SALT LAKE CITY — The Utah Legislature has a new process to hear public testimony during committee hearings being held virtually because of COVID-19, but would-be participants will have to make a request to speak at least 12 hours in advance.
Although the meetings are being conducted with videoconferencing software, they can only be monitored via audio at the Legislature’s website. Those selected to comment will be notified about 30 minutes before the meeting and, once they click on the link shared, ushered into a silent virtual “lobby” to wait their turn to speak.
The new rules for public comment at electronic meetings warns against disruptive behavior and spells out that “submitting a request form does not guarantee that you will be able to provide remote comment” because the time allotted is at the discretion of the committee chairmen.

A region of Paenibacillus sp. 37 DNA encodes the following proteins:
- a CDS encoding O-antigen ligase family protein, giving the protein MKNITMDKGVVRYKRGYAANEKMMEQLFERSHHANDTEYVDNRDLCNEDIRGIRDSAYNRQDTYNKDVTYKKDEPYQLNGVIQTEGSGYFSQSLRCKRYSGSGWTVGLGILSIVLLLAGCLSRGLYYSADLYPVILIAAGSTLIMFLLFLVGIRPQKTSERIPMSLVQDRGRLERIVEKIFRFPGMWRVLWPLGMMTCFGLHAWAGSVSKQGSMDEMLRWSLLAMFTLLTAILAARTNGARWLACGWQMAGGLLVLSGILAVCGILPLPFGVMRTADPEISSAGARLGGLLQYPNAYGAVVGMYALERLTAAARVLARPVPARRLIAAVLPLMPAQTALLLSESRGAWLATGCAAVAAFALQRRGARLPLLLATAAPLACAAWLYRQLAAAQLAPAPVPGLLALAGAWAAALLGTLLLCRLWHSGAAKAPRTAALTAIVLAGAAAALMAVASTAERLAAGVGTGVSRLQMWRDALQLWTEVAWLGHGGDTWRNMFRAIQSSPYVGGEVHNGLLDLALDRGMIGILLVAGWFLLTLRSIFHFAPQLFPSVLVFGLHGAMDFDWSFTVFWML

Sen. Lyle Hillyard, R-Logan, co-chairman of the public education appropriations subcommittee, said he “hadn’t even thought about it” when asked if he planned to take public comment through the new system. “I am sure they will tell us not to cut their specific program. We may have to create an online and written comment process.”
Advocates are waiting to see how the virtual public comment process goes.
“I think it’s a huge improvement over the first iteration of the public comment process,” said Chase Thomas, executive director of the left-leaning Alliance for a Better Utah. “I commend the Legislature and the staff for working on processes that closely align with how things are normally done.”
But Thomas said he is concerned that the 12-hour lag will give lobbyists and special interest groups who follow the legislative process more closely an advantage over members of the public. He suggests the window to sign up to testify should be shortened until just before the start of a hearing.